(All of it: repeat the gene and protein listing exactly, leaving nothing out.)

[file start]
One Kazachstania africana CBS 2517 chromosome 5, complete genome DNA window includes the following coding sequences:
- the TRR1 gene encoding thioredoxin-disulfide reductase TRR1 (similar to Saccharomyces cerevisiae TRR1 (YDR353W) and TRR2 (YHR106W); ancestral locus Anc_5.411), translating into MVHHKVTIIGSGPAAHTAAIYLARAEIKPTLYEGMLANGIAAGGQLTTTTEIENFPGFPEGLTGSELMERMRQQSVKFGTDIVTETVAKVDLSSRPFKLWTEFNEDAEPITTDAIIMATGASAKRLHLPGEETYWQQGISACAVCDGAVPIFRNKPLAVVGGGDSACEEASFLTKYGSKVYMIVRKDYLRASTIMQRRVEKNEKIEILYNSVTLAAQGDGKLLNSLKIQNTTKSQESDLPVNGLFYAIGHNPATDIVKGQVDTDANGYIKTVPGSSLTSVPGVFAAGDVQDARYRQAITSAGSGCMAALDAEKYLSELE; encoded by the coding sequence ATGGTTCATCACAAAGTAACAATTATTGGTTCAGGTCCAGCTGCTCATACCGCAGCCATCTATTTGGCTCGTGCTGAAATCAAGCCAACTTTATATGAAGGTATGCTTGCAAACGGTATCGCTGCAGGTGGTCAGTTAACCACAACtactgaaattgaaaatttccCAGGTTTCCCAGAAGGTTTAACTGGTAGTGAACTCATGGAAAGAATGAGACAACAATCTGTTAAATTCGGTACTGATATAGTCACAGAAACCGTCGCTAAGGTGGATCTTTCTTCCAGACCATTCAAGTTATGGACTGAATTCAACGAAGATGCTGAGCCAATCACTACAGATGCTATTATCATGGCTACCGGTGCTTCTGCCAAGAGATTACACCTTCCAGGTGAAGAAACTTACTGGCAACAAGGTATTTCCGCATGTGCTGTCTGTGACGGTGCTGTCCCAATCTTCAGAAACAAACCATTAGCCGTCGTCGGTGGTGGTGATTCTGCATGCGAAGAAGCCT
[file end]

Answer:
One Kazachstania africana CBS 2517 chromosome 5, complete genome DNA window includes the following coding sequences:
- the TRR1 gene encoding thioredoxin-disulfide reductase TRR1 (similar to Saccharomyces cerevisiae TRR1 (YDR353W) and TRR2 (YHR106W); ancestral locus Anc_5.411), translating into MVHHKVTIIGSGPAAHTAAIYLARAEIKPTLYEGMLANGIAAGGQLTTTTEIENFPGFPEGLTGSELMERMRQQSVKFGTDIVTETVAKVDLSSRPFKLWTEFNEDAEPITTDAIIMATGASAKRLHLPGEETYWQQGISACAVCDGAVPIFRNKPLAVVGGGDSACEEASFLTKYGSKVYMIVRKDYLRASTIMQRRVEKNEKIEILYNSVTLAAQGDGKLLNSLKIQNTTKSQESDLPVNGLFYAIGHNPATDIVKGQVDTDANGYIKTVPGSSLTSVPGVFAAGDVQDARYRQAITSAGSGCMAALDAEKYLSELE; encoded by the coding sequence ATGGTTCATCACAAAGTAACAATTATTGGTTCAGGTCCAGCTGCTCATACCGCAGCCATCTATTTGGCTCGTGCTGAAATCAAGCCAACTTTATATGAAGGTATGCTTGCAAACGGTATCGCTGCAGGTGGTCAGTTAACCACAACtactgaaattgaaaatttccCAGGTTTCCCAGAAGGTTTAACTGGTAGTGAACTCATGGAAAGAATGAGACAACAATCTGTTAAATTCGGTACTGATATAGTCACAGAAACCGTCGCTAAGGTGGATCTTTCTTCCAGACCATTCAAGTTATGGACTGAATTCAACGAAGATGCTGAGCCAATCACTACAGATGCTATTATCATGGCTACCGGTGCTTCTGCCAAGAGATTACACCTTCCAGGTGAAGAAACTTACTGGCAACAAGGTATTTCCGCATGTGCTGTCTGTGACGGTGCTGTCCCAATCTTCAGAAACAAACCATTAGCCGTCGTCGGTGGTGGTGATTCTGCATGCGAAGAAGCCT